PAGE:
11 Numbers That Explain The World’s Largest Shopping Holiday by Frank Holmes
In 2009, Chinese entrepreneur Jack Ma single-handedly created the Singles Day sale by converting a fabricated holiday celebrated among lonely college students into what has become the biggest revenue-generator the world has ever known. By copyrighting the phrase “Double 11”—a play on November 11—and aggressively courting merchants, Ma’s gargantuan ecommerce company Alibaba manages to stay ahead of the competition and sell more merchandise in a 24-hour period than Black Friday and Cyber Monday combined.
Today, Alibaba controls around 80 percent of China’s ecommerce market and is giving global retail giants like Amazon a run for their money. To keep up with the stiff competition, Walmart plans to spend $2 billion over the next two years to improve its own ecommerce infrastructure.
When explaining the significance of Alibaba and Singles Day, I’m prone to pull out every synonym for “big” and “huge” I can think of. So instead, I’ll let the numbers speak for themselves. Below are 11 such numbers that help tell the story of Singles Day, the holiday that Jack Ma built.
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The date Chinese university students selected back in the mid-1990s as a sort of anti-Valentine’s Day for single people. What started as a joke has become the world’s largest shopping holiday.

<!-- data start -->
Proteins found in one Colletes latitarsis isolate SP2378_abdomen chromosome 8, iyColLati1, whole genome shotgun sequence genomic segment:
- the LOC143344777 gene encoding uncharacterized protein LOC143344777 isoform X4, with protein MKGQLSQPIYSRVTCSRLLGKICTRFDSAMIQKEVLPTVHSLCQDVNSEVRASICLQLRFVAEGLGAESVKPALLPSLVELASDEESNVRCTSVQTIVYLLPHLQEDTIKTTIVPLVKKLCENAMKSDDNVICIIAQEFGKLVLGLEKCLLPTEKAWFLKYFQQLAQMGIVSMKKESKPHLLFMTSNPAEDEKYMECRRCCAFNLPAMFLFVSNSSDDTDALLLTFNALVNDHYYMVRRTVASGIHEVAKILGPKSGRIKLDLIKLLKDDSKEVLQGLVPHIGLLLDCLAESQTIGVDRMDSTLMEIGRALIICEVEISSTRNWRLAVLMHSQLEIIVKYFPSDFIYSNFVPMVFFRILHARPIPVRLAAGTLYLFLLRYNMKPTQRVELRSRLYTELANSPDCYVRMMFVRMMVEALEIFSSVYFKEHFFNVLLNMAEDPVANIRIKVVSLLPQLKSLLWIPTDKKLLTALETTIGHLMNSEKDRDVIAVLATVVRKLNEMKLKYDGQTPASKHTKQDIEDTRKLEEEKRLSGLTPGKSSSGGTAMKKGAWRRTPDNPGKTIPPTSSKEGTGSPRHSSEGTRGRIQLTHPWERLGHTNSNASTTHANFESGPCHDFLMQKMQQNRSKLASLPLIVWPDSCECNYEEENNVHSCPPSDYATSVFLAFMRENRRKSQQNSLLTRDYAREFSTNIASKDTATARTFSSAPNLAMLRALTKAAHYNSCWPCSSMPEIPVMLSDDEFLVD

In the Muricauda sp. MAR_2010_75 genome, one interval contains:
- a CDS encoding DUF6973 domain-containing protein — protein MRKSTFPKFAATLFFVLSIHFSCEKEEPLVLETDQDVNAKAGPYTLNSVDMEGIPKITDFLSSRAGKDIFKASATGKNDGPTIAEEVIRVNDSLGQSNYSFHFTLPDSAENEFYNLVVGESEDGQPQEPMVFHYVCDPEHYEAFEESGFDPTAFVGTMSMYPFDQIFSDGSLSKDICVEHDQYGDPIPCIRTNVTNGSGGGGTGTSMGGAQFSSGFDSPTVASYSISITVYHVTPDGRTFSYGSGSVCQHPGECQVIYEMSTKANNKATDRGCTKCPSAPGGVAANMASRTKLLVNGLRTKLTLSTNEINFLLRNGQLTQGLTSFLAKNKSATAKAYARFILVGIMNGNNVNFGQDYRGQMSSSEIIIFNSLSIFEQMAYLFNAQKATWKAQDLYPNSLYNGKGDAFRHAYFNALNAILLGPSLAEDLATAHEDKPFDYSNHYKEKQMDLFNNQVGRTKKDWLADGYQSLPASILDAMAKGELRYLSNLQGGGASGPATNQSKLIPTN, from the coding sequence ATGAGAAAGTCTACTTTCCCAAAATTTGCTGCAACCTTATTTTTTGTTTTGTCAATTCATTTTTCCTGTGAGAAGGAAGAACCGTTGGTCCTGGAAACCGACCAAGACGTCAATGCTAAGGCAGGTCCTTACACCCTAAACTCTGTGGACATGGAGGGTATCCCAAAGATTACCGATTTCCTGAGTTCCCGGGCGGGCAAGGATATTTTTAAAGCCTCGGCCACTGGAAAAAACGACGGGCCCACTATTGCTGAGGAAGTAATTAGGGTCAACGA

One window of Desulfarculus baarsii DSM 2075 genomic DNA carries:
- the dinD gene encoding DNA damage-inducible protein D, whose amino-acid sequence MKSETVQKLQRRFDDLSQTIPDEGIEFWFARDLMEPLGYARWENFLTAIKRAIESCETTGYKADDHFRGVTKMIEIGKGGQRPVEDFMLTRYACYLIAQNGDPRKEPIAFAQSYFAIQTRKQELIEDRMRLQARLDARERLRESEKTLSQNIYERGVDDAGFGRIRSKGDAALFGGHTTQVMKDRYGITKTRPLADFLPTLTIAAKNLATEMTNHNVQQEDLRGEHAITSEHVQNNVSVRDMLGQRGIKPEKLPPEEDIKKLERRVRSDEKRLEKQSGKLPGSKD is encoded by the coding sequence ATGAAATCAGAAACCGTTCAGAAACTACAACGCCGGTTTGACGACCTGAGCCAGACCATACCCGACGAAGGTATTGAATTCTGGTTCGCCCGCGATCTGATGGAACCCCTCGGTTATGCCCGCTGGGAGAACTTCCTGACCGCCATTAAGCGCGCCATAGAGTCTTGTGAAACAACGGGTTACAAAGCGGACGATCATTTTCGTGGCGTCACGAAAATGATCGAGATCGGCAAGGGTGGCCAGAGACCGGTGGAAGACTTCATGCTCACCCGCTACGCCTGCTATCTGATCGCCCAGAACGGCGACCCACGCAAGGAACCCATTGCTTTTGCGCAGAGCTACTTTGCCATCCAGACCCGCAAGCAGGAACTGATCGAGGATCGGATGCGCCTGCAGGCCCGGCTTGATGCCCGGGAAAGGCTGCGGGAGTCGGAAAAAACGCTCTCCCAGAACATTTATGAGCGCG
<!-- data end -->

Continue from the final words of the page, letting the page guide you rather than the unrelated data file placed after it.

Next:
How much merchandise Alibaba sold last Singles Day within the first three minutes of the sale.
Over $9.3 Billion
Total sales within 24 hours. This amount far exceeds the combined sales revenue of Black Friday and Cyber Monday, the two largest American shopping holidays.
What many analysts predict Alibaba will generate this Singles Day.
The percentage of Singles Day transactions made on mobile devices in 2014. Expect to see this number rise after the sales figures roll in this year.
The number of merchants that will be participating this year, including global brands Disney, Apple, Costco, Macy’s and Lego.
The number of items to choose from.
The average amount each shopper is expected to spend.
The number of packages China’s postal service estimates will be needed to ship Singles Day orders. This is up 40 percent from the 540 million used last year.
The estimated number of deliverymen and women that will be needed.
The estimated number of jets and airplanes that will be deployed to handle the sales volume in China alone.